The University of Massachusetts-Lowell is spiking its plan to build a $90 million science center after the state agency charged with raising the cash to fund the buildout said it can’t get any cash out of the credit market.
The Emerging Technology & Innovation Center, which the school billed as a research Mecca for the hottest biotech trends, needed $35 million in tax-exempt loans to break ground later this spring.
But the school’s building authority told officials it couldn’t raise the money on the bond market due to the credit freeze.
That means the shovels will stay idle unless funding emerges from the federal stimulus package.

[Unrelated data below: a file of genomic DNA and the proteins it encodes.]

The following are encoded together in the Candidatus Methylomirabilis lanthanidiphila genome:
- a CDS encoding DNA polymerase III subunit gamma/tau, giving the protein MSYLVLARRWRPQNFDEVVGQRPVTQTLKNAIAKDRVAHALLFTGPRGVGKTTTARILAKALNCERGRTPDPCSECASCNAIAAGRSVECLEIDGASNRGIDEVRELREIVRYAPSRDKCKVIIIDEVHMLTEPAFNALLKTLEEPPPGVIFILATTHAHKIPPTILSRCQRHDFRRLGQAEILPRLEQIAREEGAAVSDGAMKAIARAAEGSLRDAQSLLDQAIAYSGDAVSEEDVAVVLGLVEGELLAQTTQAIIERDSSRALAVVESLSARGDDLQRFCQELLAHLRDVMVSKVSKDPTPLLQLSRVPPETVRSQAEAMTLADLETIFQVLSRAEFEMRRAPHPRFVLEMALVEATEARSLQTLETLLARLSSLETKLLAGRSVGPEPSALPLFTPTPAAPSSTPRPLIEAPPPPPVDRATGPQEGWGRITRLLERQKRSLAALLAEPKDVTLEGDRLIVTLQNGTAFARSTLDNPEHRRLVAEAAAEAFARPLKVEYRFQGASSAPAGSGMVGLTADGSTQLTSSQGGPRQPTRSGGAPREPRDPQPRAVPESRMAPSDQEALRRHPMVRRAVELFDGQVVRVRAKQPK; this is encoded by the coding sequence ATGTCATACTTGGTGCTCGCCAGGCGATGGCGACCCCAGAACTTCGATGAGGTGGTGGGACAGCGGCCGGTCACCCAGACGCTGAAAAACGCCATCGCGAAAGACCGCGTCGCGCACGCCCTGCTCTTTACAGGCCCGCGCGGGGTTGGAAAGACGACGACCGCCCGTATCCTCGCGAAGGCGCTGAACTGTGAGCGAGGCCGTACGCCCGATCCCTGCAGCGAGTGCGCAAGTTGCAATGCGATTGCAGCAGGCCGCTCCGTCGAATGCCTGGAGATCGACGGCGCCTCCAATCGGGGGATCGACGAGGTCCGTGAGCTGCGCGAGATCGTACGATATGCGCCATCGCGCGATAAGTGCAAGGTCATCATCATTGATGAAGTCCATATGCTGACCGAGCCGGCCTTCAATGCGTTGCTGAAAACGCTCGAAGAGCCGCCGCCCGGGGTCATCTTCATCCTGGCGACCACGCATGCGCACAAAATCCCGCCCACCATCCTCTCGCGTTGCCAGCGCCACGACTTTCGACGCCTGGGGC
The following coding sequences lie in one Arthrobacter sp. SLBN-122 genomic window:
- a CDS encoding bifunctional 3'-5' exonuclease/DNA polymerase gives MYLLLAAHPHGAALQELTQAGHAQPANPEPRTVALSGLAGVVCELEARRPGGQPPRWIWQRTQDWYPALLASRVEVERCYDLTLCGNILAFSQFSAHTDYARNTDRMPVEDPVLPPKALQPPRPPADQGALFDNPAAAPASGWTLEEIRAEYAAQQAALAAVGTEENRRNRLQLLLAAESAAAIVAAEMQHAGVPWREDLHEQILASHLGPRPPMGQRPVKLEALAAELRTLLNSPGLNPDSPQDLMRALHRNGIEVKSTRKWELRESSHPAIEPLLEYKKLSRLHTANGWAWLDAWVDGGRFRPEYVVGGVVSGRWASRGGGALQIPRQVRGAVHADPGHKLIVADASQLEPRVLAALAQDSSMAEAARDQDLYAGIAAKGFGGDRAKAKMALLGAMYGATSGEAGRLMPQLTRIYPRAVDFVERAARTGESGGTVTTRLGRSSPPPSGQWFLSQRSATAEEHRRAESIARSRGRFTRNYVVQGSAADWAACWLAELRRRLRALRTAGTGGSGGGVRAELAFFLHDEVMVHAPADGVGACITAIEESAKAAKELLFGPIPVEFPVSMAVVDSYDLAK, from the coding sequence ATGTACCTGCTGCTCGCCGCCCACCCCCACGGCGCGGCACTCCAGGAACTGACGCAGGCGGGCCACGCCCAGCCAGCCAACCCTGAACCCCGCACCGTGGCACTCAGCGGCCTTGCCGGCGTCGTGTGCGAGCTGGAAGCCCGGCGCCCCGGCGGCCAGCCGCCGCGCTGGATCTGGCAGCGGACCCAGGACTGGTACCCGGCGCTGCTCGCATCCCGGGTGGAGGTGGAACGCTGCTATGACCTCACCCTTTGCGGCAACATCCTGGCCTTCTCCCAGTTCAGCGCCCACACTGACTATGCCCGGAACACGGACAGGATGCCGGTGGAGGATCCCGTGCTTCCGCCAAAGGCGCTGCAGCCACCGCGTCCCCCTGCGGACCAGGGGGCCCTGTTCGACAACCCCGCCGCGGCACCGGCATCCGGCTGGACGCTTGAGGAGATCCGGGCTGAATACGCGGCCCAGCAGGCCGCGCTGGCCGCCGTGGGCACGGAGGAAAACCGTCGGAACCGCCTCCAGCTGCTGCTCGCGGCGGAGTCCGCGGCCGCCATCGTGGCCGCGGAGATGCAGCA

“Unless something changes, we’re not going to be able to go forward,” UMass-Lowell chancellor Martin Meehan told the Boston Globe.
“These are tough economic times, and at this point we can’t commit to the project. … It’s an uncertain market and you can’t borrow money recklessly without having clear terms. Given that we’ve already had our budget cut dramatically, we have to be very careful about our debt service.”
So Mr. Meehan goes to Washington, most likely, to lobby on behalf of a project he calls “more than shovel-ready.”
“It’s a catalyst for economic development,” he said.
The center was slated to open in 2011 and would have created about 500 jobs, in addition to fostering the launch of startup businesses.